so. i’m working.
and i have been for two weeks. i took a job at a branch of a place that i worked right out of high school. we sell magazines and newspapers and imported cigars and american and foreign cigarrettes and lotto and coffee beans and coffee to go and cold drinks and cards and candles and candy.
this means that most of my day is spent counting out coins, or being heckled by strange lotto addicts, or grinding coffee, or handling magazines that i wish i didn’t know existed, or carding 19-year-old cornell students, or vacuuming the decades-old carpet with the decades-old kirby.
and it’s weird, because i’m sort of okay with it. sometimes i have a bad attitude about the whole situation (waking up at 5 am? on a saturday?) but for the most part it’s better than not working, and just complaining about the lack of jobs in the area and watching movies from the library (i pretty much went through their whole collection).
and i’m sort of not okay with it, in the way that i know that the new playboy is $6.99 before i check the price, or that a pack of Marbs is $5 even, USA Golds are $4.15 and Newports are $5.05 and most of the rest are $5.85. or how i have the price calculated on a stack of papers before it hits the counter (on saturday, NY times+ithaca journal+post-standard+financial times=$4.75). or how i know that a scoop of coffee beans is roughly a half-pound. or that 2 rolls of nickels, quarters, dimes, and pennies equals $35 without even thinking about it.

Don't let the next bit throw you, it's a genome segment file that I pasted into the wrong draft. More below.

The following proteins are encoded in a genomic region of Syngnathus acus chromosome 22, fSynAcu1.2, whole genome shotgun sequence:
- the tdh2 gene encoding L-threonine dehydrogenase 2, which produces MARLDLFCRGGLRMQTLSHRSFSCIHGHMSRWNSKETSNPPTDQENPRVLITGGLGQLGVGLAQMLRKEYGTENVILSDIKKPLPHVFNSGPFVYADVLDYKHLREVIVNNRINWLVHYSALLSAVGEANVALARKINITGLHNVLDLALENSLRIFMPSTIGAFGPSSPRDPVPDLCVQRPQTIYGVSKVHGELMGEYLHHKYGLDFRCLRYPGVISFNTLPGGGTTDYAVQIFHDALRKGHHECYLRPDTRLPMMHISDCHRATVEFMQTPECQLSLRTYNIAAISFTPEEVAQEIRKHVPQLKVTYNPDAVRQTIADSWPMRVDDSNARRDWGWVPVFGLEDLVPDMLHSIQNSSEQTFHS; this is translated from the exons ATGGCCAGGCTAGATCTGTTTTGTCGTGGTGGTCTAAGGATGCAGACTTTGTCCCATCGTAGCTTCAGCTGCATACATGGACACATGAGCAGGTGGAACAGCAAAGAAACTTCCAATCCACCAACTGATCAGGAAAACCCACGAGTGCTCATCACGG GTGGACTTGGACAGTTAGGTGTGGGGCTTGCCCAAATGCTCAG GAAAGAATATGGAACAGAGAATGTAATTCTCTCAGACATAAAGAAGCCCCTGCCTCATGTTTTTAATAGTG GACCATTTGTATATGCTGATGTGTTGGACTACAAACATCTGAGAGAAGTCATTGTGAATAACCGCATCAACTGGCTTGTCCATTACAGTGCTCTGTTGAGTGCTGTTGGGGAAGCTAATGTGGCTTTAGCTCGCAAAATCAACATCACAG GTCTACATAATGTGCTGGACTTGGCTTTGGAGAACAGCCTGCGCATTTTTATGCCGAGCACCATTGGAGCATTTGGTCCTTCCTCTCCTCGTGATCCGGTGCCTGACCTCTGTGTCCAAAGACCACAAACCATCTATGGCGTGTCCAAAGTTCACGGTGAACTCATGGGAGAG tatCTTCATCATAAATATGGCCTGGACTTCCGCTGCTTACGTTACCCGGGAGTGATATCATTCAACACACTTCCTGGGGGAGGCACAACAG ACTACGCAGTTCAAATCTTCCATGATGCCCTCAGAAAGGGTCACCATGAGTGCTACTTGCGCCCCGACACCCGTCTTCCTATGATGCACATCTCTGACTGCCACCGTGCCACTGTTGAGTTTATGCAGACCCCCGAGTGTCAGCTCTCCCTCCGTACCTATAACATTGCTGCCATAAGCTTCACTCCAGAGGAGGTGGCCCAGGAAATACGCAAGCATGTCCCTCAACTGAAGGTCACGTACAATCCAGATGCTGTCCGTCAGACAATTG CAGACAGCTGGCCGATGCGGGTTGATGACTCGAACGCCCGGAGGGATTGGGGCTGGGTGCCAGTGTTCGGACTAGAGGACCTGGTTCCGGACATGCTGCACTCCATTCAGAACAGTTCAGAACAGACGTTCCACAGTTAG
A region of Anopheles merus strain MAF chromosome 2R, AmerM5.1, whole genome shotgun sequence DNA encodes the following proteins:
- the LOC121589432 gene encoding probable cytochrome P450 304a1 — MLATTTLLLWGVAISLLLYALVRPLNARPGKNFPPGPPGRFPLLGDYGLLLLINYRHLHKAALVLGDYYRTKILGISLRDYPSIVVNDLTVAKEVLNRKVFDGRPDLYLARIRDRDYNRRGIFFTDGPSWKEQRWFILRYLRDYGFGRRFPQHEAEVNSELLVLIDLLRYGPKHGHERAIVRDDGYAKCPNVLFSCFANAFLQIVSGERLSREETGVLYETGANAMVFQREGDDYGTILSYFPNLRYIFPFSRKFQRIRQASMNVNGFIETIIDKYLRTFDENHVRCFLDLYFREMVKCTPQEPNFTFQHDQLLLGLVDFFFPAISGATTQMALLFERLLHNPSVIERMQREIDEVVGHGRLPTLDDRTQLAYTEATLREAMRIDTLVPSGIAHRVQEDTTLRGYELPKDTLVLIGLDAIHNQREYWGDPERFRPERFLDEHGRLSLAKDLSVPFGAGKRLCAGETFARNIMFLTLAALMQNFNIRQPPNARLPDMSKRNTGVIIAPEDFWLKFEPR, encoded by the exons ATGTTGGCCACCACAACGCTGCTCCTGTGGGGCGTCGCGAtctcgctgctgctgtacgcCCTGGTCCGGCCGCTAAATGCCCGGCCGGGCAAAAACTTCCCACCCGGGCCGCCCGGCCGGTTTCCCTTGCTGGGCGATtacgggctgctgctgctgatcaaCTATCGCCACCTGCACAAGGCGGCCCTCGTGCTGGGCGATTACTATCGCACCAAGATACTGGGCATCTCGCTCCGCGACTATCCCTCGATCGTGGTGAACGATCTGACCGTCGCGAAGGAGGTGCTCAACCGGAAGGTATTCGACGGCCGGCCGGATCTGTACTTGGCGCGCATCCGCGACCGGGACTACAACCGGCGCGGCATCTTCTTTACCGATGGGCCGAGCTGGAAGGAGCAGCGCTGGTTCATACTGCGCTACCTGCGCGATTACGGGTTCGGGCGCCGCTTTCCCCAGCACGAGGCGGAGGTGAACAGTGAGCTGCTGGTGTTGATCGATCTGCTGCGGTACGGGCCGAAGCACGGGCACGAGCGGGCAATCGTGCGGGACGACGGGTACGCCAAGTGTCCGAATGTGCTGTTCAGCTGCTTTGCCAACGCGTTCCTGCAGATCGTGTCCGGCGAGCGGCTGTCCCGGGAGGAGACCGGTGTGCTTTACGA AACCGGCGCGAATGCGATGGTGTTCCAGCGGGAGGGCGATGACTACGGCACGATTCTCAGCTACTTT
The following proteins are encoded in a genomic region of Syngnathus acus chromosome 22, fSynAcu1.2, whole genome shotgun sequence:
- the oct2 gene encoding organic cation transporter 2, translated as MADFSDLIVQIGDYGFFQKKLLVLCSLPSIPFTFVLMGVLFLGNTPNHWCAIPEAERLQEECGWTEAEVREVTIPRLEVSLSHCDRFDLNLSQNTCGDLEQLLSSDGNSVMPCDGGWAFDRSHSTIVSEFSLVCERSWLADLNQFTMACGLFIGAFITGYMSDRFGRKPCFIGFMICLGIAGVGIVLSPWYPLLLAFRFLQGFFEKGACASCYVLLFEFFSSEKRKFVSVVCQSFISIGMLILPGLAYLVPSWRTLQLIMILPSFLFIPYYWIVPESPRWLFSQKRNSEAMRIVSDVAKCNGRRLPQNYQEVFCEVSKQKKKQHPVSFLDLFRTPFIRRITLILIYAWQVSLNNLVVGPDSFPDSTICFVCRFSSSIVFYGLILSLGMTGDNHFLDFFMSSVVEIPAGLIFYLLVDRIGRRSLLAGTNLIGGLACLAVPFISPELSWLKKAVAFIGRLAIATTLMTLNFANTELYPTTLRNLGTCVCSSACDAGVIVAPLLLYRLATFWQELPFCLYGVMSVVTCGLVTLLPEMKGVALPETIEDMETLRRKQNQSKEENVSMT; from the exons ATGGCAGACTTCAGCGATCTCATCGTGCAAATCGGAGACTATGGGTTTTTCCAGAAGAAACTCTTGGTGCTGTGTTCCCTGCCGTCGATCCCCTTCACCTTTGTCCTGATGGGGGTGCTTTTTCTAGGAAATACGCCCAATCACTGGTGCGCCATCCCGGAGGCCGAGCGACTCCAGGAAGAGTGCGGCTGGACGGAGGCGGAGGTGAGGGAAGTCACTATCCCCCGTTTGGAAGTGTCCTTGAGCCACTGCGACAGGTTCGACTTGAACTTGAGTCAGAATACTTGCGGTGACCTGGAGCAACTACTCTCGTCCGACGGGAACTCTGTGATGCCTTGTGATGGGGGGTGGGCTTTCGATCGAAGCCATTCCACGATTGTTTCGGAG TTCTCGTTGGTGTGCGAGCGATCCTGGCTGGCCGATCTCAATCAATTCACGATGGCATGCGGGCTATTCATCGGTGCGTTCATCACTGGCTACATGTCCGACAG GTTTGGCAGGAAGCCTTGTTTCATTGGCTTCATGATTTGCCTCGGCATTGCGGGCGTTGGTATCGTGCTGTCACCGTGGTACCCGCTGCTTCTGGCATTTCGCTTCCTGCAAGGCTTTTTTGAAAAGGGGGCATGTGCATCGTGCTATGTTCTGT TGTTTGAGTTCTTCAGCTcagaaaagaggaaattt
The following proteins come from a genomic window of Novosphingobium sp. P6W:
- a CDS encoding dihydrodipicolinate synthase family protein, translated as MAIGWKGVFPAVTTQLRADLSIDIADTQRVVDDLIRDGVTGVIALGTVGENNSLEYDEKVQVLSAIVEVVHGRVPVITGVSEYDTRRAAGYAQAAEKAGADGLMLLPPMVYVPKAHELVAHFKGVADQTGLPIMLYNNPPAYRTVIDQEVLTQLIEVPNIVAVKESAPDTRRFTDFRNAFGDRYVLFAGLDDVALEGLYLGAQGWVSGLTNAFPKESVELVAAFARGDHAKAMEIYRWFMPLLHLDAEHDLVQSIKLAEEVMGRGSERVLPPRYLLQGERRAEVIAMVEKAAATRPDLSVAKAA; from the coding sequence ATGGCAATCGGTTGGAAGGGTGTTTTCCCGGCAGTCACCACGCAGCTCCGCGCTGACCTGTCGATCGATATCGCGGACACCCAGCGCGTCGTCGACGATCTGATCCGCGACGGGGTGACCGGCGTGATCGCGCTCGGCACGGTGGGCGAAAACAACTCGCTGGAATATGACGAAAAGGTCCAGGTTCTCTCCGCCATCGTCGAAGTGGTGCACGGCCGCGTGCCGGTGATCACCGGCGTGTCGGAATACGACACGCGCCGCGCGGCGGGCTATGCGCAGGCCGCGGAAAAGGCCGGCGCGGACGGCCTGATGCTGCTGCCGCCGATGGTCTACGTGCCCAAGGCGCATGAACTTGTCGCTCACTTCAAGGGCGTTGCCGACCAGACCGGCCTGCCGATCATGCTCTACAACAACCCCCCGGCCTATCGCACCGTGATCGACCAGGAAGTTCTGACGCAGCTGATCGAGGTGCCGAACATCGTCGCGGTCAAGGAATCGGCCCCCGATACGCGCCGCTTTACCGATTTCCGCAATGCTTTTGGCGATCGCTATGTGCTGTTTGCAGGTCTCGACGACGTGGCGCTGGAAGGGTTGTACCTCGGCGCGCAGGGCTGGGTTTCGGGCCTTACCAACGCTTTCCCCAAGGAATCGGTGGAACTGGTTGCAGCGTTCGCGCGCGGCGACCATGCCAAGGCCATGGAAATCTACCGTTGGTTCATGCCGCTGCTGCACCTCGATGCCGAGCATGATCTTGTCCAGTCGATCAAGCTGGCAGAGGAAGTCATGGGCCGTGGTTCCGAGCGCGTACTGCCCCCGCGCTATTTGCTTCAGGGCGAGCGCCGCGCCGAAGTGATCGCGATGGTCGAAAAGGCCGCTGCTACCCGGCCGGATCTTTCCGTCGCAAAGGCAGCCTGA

but i’m meeting lots of people, which is great with me. my co-workers are bright and fun and funny, which was a surprise. we talk about anything from baking to chimpanzees to computer science, and there is never a dull moment.
sometimes there are terrible customers, customers who may forget that the person behind the counter is just that, a PERSON. for example, on friday a man who was ordering lotto numbers ordered the same number twice, and when i tried to clarify he told me DON’T SPEAK, DO NOT SPEAK, JUST STAND THERE AND PUSH THE BUTTONS I TELL YOU TO PUSH. and i thought, “nobody should be treated like this, ever.” but i didn’t speak, except to say “one-ten,” which was his total at the end of the transaction, and then i felt sorry for him, because here he is on a friday night belittling an intelligent woman just because she is standing behind a cash register and THEN he is spending over one hundred dollars on lotto and trading in eight dollars worth of winnings.
and i have three job interviews next week, which is the best part of all of this. because, even though i can do it, and i will do it… it doesn’t mean i should do it for any length of time. it is good because it gets me out of the house and into the city and it makes me feel productive.
but i’m worth more, and i know that.